The Mozambican government has availed 3.5 million hectares of land for the purposes of biofuel feedstock production.

An investor who invests in a cluster unit (4 agri-techno units) and who wants to keep all future profits will have to make a minimum investment of $8 million.

A corporate investor who invests in many cluster units and have the rights to expand the operation to 500,000 hectares will have to make a minimum investment of $100 million.
Tax incentives and custom duties exemptions will apply, but specific policies will only be known after the larger legislation is enacted (2008-2009).

Mozambique Team and Collaborators

Channing Arndt

Professor
Department of Economics, University of Copenhagen
Email: channing.arndt@econ.ku.dk
Phone: 970.689.2112

Biofuels Project Team Portrait
The research program undertaken by Arndt focuses on the economic challenges faced by developing countries. Poverty, often extreme poverty, is the overriding issue. In order to reduce poverty, these countries face a series of strategic decisions with respect to: public investment in people (particularly health and education), technology, and infrastructure; the role of agriculture; the degree of openness to regional and global markets; and public finance—to name only a few. The research program has sought to contribute to the formulation of coherent national development strategies with substantial efforts in Morocco, Mozambique and South Africa to date. Focus has often been on large issues such as the evolution of poverty, the implications of the HIV/AIDS pandemic, human capital accumulation, technological change, trade policy, infrastructure investment, and drought in agriculturally dependent economies.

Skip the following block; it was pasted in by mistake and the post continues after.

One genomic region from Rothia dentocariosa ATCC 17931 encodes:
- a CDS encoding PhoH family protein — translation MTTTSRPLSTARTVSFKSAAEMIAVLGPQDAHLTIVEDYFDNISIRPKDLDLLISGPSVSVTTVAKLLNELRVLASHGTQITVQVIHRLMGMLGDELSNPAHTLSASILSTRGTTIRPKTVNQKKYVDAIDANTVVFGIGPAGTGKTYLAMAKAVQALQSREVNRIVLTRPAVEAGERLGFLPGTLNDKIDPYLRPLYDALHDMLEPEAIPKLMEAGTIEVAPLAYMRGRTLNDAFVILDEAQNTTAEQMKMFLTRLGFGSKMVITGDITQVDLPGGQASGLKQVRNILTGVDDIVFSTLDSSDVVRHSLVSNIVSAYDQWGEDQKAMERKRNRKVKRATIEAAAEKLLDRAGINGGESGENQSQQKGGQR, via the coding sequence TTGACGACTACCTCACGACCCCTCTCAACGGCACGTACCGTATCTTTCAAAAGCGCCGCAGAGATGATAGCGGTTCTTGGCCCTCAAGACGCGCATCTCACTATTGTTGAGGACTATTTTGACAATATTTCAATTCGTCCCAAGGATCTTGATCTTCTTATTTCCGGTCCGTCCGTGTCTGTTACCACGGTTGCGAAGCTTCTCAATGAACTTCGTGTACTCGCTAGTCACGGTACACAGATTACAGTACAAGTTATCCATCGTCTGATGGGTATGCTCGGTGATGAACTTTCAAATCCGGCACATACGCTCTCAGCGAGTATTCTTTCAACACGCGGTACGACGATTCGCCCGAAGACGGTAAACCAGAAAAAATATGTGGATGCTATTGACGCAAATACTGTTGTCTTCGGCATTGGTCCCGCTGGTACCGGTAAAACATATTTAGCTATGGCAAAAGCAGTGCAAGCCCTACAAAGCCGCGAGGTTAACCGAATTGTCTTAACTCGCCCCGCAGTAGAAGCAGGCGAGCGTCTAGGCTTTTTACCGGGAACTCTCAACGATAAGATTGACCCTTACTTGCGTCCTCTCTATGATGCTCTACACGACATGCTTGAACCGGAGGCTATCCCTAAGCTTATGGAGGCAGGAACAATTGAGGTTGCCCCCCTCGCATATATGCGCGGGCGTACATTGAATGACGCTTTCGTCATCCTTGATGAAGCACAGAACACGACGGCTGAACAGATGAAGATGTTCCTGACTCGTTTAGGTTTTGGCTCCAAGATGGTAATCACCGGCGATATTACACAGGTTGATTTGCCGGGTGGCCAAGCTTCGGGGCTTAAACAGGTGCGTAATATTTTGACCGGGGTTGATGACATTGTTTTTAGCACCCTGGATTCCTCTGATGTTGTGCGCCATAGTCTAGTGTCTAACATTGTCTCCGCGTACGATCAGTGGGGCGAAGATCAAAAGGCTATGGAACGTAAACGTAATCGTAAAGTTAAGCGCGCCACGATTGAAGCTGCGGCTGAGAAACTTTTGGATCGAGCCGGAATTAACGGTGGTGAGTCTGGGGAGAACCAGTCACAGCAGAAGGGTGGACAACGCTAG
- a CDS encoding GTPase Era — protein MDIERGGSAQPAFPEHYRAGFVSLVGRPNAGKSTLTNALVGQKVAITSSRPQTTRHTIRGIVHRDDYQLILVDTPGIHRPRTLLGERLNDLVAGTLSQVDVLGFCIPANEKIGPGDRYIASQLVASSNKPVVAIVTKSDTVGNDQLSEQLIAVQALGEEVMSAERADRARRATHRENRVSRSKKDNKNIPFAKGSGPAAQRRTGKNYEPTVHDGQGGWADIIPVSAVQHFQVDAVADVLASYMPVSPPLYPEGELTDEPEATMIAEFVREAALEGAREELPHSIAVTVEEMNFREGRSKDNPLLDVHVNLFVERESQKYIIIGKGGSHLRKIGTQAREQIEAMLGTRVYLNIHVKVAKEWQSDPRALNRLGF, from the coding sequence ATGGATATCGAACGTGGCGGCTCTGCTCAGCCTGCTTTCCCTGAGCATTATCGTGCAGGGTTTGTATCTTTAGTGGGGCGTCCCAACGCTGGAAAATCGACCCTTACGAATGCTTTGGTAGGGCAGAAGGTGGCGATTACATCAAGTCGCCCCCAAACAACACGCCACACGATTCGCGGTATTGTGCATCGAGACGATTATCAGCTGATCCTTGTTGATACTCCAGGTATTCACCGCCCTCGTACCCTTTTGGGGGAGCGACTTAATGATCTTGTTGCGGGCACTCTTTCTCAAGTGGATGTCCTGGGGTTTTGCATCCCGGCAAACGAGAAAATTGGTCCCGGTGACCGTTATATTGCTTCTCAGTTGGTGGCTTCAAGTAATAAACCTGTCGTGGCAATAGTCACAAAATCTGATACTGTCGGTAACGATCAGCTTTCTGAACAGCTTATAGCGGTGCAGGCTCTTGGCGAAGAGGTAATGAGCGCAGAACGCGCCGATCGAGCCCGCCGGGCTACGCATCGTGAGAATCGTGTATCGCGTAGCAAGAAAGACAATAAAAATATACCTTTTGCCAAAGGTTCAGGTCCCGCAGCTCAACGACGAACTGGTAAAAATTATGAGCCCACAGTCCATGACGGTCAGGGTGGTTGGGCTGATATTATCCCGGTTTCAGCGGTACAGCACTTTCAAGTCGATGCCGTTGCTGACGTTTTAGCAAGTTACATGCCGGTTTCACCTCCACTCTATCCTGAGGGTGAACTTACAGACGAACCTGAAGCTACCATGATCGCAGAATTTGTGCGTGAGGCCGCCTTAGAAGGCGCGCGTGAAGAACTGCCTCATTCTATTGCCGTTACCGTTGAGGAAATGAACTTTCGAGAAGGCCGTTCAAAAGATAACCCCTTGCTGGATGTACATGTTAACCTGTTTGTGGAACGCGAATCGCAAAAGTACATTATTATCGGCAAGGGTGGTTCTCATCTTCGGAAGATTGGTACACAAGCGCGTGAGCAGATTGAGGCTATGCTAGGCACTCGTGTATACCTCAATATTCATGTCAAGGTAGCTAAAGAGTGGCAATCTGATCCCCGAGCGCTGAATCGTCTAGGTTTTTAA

Rafael Uaiene

Policy Analyst
Ministry of Planning and Development (MPD)
Email: ruaiene@gmail.com
Phone: 91.11.25848731 (x 111)

Biofuels Project Team Portrait
With a Ph.D. in Agricultural Economics from Purdue University, Rafael Uaiene’s research focuses on: a) the economics of agricultural production and b) agricultural policy analysis. He serves as a bridge between MPD and the Ministry of Agriculture (MinAg). Previously he worked as Director and crop breeder at the National Agronomic Research Institute in Mozambique.

James Thurlow

Research Fellow
International Food Policy Research Institute
Email: j.thurlow@cgiar.org
Phone: 202.862.8104

Biofuels Project Team Portrait
James Thurlow is an applied development economist, whose research focuses on measuring the interactions between public policies, economic growth and poverty in low-income countries, primarily using computable general equilibrium and micro-simulation modeling techniques. His research has covered agricultural investments; rural and regional development strategies; biofuels investments; climate risk and change; and health and social security policies. He has worked extensively throughout eastern and southern Africa, as well as in Ghana, Bangladesh, Peru and Vietnam to strengthen the policies and capacity of national governments and local researchers.